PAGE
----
So, you’ve decided to create your own blog? Great! Welcome to the club! You will not have what they can an online asset. And, while such an asset doesn’t require much capital investment, one thing that is definitely worth investing in is a reliable hosting service. Why, you ask? Web hosting is what will keep your blog up and running. It is what will protect your online asset from being hacked or harmed by malicious attacks. It will even determine the speed at which your blog loads, which means that it will influence whether visitor stay or leave.
WordPress is the #1 CMS today, with 58.8% market share and close to 20.6 million active websites.
Not convinced? Here are some facts that might just do the trick:
- As of August 2017, there were 1.24 billion websites on the World Wide Web and 3.74 billion Internet users.
- According to Forbes, 30,000 sites are hacked every single day.
- Google uses site load speed as one of its ranking factors.
- Statistics say that 86% websites have “at least one serious security vulnerability.
So, can you afford not to know all you can about web hosting?
Types of Web Hosting Service
WordPress is the #1 CMS today, with 58.8% market share and close to 20.6 million active websites. WordPress has been powering blogs for over a decade now, and hosts some of the biggest names, including Forbes, The New York Times and even Facebook’s blog. But just because it is the mfost popular doesn’t mean you need to choose it to. The first thing you need to know is that there are various types of hosting services to choose from and you should choose based on your specific needs.
1. Shared Hosting
When hundreds of websites reside on a single web server connected to the Internet, the service is referred to as shared web hosting. This is a cost effective and affordable solution for both bloggers and businesses, since the overall cost of the server is amortized over many customers. However, you might have to deal with security issues, email deliverability and site speed problems that can impact your SEO rankings.
2. Dedicated Hosting
If you do not want to share the server with another website, you can lease an entire server. This means that you have an entire server just to yourself. This is called dedicated hosing. It is fast but more expensive than shared hosting. It is great for businesses that want to take advantage of the flexibility and resources such hosting offers to build a high availability and high performing website.
3. Virtual Private Server (VPS) Hosting
How do you feel about having a mini-server within a server? A cross between shared hosting and dedicated hosting, VPS or Virtual Private Server hosting is a less expensive option than a full dedicated hosting plan, that uses a physical server. To achieve VPS hosting, a physical machine is divided into several virtual compartments. Separate server software is setup on them to enable them to function independently. In VPS hosting, every website is hosted on a virtual private server. This allows you to get a dedicated portion of the server for your blog or website.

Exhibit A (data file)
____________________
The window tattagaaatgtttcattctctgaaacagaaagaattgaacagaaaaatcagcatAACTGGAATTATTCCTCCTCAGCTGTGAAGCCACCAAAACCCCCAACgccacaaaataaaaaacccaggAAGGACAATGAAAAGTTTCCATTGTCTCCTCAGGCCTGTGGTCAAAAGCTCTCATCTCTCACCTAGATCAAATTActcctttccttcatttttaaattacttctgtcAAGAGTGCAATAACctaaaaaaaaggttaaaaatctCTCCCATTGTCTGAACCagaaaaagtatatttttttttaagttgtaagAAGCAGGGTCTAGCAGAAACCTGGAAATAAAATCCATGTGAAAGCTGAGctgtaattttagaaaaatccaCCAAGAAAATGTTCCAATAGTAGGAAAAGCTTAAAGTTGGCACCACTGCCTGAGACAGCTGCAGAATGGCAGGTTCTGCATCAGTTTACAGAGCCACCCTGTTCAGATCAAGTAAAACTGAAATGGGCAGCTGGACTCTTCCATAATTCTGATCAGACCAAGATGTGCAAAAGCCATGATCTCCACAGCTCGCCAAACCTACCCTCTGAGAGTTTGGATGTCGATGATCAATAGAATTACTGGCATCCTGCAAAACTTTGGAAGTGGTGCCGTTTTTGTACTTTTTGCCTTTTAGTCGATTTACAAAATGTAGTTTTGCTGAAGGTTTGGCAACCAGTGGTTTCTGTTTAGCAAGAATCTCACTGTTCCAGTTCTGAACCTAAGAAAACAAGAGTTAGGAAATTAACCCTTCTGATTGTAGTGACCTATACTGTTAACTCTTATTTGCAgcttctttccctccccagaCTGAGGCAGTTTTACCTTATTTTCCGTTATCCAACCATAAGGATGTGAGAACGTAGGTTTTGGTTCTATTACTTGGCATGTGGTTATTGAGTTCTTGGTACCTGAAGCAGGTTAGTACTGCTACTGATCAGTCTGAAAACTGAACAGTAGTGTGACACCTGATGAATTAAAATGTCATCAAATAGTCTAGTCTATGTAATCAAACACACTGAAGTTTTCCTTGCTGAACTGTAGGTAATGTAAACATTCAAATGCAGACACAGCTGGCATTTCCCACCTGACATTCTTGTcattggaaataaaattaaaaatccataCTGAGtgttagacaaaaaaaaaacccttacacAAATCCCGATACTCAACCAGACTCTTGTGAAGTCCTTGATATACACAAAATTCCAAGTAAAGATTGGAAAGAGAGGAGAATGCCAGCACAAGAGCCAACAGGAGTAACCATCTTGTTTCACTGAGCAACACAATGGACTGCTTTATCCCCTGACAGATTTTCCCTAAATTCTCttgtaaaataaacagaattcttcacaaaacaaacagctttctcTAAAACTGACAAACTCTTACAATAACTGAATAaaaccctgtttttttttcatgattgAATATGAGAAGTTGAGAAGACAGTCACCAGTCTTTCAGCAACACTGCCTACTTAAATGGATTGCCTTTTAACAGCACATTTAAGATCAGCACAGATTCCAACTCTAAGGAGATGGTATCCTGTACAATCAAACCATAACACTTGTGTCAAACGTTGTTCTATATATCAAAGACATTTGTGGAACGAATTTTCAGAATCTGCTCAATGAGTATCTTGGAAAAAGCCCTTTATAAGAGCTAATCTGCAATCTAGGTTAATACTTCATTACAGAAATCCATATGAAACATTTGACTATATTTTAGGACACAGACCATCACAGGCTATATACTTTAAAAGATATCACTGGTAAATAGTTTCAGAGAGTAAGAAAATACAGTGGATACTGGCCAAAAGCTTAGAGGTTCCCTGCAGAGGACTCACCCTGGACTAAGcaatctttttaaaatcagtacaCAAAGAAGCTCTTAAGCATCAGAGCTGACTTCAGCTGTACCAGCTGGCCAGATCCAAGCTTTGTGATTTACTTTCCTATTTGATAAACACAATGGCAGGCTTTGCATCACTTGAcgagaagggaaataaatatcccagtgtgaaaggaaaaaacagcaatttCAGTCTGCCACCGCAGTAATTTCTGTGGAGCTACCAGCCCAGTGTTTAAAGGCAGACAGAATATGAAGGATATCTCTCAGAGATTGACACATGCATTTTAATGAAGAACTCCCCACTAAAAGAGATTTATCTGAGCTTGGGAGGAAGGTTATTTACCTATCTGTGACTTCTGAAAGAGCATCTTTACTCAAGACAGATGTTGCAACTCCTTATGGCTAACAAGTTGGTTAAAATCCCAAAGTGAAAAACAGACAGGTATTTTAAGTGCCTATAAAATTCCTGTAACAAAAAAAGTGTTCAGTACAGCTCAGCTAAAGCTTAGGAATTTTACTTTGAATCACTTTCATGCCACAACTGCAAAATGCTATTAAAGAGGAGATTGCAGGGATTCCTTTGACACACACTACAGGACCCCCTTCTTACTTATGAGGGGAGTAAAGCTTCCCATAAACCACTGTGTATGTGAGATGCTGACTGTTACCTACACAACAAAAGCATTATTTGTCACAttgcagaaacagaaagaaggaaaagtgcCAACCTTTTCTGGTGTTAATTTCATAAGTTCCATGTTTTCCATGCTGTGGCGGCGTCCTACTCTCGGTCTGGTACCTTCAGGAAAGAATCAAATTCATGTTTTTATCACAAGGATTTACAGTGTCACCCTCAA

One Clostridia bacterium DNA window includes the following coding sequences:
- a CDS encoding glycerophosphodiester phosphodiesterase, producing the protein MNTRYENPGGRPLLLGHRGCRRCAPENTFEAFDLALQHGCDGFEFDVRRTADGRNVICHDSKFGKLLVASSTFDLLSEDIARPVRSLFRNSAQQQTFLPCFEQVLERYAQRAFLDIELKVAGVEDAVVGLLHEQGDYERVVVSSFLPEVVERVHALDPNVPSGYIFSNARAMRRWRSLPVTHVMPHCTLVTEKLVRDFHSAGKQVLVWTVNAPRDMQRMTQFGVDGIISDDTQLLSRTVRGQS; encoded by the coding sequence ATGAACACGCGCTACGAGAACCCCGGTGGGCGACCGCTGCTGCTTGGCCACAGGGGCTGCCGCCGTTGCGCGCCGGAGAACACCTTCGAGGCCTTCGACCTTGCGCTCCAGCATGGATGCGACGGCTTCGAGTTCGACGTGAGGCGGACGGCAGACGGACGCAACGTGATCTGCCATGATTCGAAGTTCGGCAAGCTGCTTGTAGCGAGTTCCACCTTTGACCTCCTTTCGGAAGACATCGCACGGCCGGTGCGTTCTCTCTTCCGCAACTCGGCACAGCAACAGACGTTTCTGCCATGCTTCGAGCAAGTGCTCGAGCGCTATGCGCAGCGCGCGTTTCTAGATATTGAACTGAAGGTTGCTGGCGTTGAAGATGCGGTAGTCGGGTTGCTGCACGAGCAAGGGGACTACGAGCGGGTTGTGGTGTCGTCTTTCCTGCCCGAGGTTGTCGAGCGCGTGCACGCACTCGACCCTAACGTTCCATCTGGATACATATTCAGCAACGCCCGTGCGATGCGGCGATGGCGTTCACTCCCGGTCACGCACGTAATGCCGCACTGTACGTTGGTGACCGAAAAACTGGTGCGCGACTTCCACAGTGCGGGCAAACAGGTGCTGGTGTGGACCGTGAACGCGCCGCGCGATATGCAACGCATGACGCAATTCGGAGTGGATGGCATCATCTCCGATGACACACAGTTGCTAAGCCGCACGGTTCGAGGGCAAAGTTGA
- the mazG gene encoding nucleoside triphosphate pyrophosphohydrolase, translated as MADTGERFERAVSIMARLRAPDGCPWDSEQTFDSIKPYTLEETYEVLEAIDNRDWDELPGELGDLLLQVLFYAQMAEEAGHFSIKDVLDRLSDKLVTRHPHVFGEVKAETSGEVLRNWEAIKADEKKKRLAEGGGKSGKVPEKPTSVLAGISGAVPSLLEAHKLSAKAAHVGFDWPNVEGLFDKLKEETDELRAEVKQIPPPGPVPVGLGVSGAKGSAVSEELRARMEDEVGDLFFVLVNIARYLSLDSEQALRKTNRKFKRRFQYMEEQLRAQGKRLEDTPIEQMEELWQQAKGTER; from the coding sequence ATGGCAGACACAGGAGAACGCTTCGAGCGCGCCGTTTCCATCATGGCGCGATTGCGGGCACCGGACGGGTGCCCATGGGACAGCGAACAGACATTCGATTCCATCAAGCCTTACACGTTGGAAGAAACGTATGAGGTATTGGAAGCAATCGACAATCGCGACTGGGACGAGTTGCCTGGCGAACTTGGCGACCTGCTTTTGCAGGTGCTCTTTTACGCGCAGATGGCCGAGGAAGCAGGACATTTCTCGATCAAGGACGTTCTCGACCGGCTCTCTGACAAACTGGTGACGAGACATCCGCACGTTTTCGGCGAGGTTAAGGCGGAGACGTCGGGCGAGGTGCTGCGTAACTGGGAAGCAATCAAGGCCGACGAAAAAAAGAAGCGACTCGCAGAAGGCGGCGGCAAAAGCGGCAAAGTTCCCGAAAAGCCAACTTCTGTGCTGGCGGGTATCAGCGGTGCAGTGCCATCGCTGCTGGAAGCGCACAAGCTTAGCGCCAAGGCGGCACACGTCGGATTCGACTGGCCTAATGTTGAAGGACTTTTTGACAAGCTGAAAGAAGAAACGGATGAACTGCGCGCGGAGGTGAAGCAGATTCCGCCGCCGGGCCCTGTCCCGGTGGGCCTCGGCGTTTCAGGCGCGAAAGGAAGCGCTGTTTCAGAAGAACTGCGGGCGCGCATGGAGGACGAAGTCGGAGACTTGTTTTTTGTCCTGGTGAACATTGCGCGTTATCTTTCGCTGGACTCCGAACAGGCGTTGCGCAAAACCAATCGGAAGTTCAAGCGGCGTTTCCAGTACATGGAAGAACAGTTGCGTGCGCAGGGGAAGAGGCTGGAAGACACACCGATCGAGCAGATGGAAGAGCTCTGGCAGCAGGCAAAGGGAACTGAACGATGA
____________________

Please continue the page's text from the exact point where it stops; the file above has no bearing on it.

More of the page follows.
4. Managed WordPress Hosting
This type of web hosting has gained huge popularity in recent years. These companies specialize specifically in hosting sites that are on the WordPress platform. When you start looking, you’ll probably come across numerous managed WordPress hosting companies. However, look for managed WordPress hosting services that offer automatic updates, plugin notifications, speed optimized servers, build-in CDN, etc. Kinsta the most popular and effective managed WordPress hosting service, is by far the most suitable choice, based on these benefits. (Details here why)
Say “No” to Free Stuff
Who doesn’t like freebies, right? But don’t base your choice of website hosting services on free stuff alone. In fact, you will even find various websites that offer free online web hosting. However, most of them are for trial, with no flexibility. Such free hosting is a complete “no-no” when you are trying to run a real business on your website.
So essentially, choosing a host for your website/blog is like choosing your home. You can either buy a new one or rent out one yourself. Buying one needs bigger investment while renting is easier and cheap. I’d suggest you rent out, and start off small and once you become big, can buy one for yourself. But when you rent a host, make sure that you get one that is fast, reliable and not in bad neighborhood.
Here are some of the best WordPress hosts I’d recommend.
Also read in this “How to start blogging” series:
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